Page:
LED Master Dimmer parameter question

RHINESEL

Member
I'm doing my first set up (and learning as I go) in a high school and just connected a set of 12 LED lights to the board.

LED's are iLED 64. They have 5 parameters, Red, Green, Blue, Master Dimmer, and Strobe. You have to run all parameters.

The board is an old ETC 48/96.

When I connected them, I found to turn red on that I needed to increase the lights's red and master dimmer parameters on the board. For example, if the light was running on channels 1-5 I had to increase channel 1 and 4. Is this normal in an older style board? For shows, instead of running in "1 to 1" mode where each parameter matches the channel, would the correct way to do this is to group the parameters to channels as follows:

Fixture 1
1- 1 (red), 4 (dimmer)
2- 2 (green), 4 (dimmer)
3- 3 (blue), 4 (dimmer)

Fixture 2
4- 6 (red), 9 (dimmer)
5- 7 (green), 9 (dimmer)
6- 8 (blue), 9 (dimmer)

And so on.... so when each channel is increased it automatically increases the dimmer too?

Thanks for the advice.

- Matt
 

SteveB

Well-Known Member
You need to patch the Master Dimmer address to a separate channel for each fixture, your choice as to patching the strobe, if you dont use it, skip that address. The Master Dimmer (I assume) is the master intensity for all the colors, thus that channel needs to be at a value to have any light out of the fixture. At least thats how I assume it functions. And yes, this is normal on consoles that do not have an attribute channel function, such as the Eos series. Your patch would thus be Ch1 - Address 1, Fixture 1 Red, Ch2 - Address 2, Fixture 1 Green, Ch3 - Address 3, Fixture 1 Blue, Ch4 - Address 4, Fixture 1 Master Dimmer. Ch 5 - Address 5, Strobe as needed. Ch6 - Address 6, Fixture 2 Red, etc.....

An "Attribute Channel" console, uses 1 channel for each fixture. You configure in patch what kind of fixture and how many addresses each fixture uses and what function is on an address. It allows you to set the channel at a value, which in this case would set the Master Dimmer to that value. You then use the console moving light/LED controls to separatley manipulate color and any other attributes the fixture has (strobe). The console has an extensive library of fixture types to choose from when setting the patch,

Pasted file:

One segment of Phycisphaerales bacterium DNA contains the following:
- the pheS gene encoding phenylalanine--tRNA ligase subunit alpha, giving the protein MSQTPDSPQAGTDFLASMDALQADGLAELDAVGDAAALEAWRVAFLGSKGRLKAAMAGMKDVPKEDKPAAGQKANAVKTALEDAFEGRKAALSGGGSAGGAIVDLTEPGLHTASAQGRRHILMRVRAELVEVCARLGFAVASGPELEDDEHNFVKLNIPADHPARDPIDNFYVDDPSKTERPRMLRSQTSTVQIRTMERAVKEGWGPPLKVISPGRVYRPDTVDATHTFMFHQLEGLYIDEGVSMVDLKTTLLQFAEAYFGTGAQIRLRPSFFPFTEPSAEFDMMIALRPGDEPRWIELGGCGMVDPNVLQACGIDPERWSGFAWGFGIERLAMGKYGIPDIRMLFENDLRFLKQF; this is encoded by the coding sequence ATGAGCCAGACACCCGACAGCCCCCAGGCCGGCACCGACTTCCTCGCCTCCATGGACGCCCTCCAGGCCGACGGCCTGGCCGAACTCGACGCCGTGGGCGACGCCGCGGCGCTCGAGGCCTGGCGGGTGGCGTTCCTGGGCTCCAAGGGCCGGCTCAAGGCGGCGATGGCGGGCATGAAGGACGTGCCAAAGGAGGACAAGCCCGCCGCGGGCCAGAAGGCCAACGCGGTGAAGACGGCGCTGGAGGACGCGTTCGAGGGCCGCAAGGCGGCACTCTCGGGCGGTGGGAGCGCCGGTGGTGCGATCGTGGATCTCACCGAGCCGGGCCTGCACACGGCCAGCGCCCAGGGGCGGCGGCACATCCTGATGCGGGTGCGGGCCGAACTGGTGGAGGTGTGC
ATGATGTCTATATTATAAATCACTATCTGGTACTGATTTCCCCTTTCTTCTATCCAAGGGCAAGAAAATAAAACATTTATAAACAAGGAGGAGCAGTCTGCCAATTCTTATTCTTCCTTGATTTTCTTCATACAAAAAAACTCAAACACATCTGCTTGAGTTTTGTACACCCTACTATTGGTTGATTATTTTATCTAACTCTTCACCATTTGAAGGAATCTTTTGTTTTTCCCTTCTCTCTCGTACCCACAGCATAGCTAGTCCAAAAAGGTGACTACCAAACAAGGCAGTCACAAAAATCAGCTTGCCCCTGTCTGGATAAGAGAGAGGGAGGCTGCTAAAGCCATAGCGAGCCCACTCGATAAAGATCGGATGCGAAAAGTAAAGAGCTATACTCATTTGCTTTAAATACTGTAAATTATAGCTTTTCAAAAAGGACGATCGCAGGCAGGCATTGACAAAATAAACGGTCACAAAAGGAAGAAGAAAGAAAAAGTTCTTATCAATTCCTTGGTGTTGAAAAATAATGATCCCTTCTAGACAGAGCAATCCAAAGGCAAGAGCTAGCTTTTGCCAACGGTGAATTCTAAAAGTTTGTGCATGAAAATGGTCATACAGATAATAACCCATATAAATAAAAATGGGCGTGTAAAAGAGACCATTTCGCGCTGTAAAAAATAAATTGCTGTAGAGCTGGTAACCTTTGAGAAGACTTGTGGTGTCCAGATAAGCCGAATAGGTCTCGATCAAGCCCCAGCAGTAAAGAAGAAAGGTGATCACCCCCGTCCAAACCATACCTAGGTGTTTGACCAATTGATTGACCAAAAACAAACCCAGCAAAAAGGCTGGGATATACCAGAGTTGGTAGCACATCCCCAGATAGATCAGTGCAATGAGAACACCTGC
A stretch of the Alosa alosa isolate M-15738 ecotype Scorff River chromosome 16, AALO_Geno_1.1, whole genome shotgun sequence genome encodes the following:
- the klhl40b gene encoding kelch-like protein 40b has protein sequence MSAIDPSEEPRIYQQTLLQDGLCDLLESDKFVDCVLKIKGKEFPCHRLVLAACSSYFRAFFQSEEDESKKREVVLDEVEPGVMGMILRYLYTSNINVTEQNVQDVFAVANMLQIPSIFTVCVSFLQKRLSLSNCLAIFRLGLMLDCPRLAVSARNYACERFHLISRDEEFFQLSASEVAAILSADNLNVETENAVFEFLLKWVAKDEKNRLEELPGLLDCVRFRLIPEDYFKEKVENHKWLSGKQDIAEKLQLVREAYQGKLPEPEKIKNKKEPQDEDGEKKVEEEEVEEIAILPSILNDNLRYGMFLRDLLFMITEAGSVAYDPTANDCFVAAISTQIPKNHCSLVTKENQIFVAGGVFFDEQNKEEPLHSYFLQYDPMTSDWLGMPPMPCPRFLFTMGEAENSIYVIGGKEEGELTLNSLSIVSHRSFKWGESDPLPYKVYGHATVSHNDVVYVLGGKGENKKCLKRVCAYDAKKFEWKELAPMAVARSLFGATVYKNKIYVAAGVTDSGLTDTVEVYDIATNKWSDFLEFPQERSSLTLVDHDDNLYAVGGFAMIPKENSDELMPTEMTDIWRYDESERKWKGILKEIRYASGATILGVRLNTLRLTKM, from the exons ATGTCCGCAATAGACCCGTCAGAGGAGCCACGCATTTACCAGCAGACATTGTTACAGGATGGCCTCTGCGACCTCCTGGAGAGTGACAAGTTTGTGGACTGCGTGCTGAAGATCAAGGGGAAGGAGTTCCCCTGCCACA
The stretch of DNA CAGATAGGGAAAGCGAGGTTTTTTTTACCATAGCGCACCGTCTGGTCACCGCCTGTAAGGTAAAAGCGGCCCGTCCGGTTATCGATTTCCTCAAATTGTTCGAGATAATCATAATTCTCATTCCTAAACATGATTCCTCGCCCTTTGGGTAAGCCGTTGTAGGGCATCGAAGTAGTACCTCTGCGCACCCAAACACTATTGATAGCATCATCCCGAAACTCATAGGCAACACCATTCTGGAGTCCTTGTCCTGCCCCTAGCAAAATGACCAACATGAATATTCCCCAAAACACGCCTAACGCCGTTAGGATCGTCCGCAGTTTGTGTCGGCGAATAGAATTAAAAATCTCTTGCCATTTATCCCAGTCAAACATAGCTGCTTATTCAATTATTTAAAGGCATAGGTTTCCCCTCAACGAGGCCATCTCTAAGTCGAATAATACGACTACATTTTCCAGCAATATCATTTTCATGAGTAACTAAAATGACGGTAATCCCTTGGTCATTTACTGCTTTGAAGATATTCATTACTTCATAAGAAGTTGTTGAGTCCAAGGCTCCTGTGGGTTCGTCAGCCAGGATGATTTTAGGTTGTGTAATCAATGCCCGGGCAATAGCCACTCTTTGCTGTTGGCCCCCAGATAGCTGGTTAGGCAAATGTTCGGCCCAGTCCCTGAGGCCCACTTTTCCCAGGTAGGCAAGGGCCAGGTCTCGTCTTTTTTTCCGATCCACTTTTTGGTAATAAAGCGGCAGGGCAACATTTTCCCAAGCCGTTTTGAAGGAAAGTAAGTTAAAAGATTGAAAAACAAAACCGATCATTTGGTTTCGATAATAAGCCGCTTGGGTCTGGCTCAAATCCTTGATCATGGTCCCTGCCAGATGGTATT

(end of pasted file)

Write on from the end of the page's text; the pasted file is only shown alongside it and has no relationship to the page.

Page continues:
Malabaristo

Well-Known Member
Adding on... The desk won't let you patch the same "dimmer" (or fixture attribute in this case) to more than one channel because that would result in a whole lot of ambiguity over what that dimmer should actually be doing at any given moment. The reason fixtures include a separate intensity parameter is because that lets you more easily control the overall brightness while keeping the same color mix (at least, on well-designed fixtures).
 

RickR

Well-Known Member
The reverse can be good. Grouping parameters will reduce the channel count considerably.

If the fixtures will alway be the same colors you can group all the reds on a channel, and so forth, using individual intensities for control. Or group intensities too, so all the units always do the same thing. That's great for color washes. Less commonly, you could group the intensities and leave the colors individual.
 

SteveB

Well-Known Member
Strange idea, would there be an issue with having all master dimmer channels set to max all the time even without colors?

For example, if I create a subgroup of all the master dimmer channels and then set the subgroup to max intensity. Then the colors can be operated without having to touch a master dimmer channel.

That works perfectly well. As stated though, the Master Dimmer is essentially your intensity control. You can set the RGB parameters for a specific color, then control intensity without dealing with the color mixing. An example would be to adjust the colors to a specific choice, record into a cue with Master Dimmer at Zero. Then next cue has those same color values set and all you do is raise intensity. This way the cue only raises and lowers intensity, you won't see the color channels trying to find their values as the cue progresses, which can be really ugly.
 

Users who are viewing this thread